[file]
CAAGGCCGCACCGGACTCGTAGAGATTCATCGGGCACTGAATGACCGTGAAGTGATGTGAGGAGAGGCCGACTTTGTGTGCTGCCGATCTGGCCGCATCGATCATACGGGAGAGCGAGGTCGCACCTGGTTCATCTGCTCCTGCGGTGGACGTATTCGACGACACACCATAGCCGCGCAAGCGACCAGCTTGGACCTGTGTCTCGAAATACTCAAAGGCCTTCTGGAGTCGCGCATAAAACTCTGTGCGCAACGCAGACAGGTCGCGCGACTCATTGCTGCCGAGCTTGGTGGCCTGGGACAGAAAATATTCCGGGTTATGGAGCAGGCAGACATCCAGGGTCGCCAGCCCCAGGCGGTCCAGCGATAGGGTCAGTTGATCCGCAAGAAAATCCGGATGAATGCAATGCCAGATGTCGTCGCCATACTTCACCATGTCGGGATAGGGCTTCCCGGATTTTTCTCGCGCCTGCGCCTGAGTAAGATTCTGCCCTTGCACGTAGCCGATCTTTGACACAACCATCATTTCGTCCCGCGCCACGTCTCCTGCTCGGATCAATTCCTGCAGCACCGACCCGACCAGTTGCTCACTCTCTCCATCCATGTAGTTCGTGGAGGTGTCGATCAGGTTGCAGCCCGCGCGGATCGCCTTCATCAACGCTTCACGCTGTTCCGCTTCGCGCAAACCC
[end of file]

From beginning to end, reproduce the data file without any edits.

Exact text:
CAAGGCCGCACCGGACTCGTAGAGATTCATCGGGCACTGAATGACCGTGAAGTGATGTGAGGAGAGGCCGACTTTGTGTGCTGCCGATCTGGCCGCATCGATCATACGGGAGAGCGAGGTCGCACCTGGTTCATCTGCTCCTGCGGTGGACGTATTCGACGACACACCATAGCCGCGCAAGCGACCAGCTTGGACCTGTGTCTCGAAATACTCAAAGGCCTTCTGGAGTCGCGCATAAAACTCTGTGCGCAACGCAGACAGGTCGCGCGACTCATTGCTGCCGAGCTTGGTGGCCTGGGACAGAAAATATTCCGGGTTATGGAGCAGGCAGACATCCAGGGTCGCCAGCCCCAGGCGGTCCAGCGATAGGGTCAGTTGATCCGCAAGAAAATCCGGATGAATGCAATGCCAGATGTCGTCGCCATACTTCACCATGTCGGGATAGGGCTTCCCGGATTTTTCTCGCGCCTGCGCCTGAGTAAGATTCTGCCCTTGCACGTAGCCGATCTTTGACACAACCATCATTTCGTCCCGCGCCACGTCTCCTGCTCGGATCAATTCCTGCAGCACCGACCCGACCAGTTGCTCACTCTCTCCATCCATGTAGTTCGTGGAGGTGTCGATCAGGTTGCAGCCCGCGCGGATCGCCTTCATCAACGCTTCACGCTGTTCCGCTTCGCGCAAACCC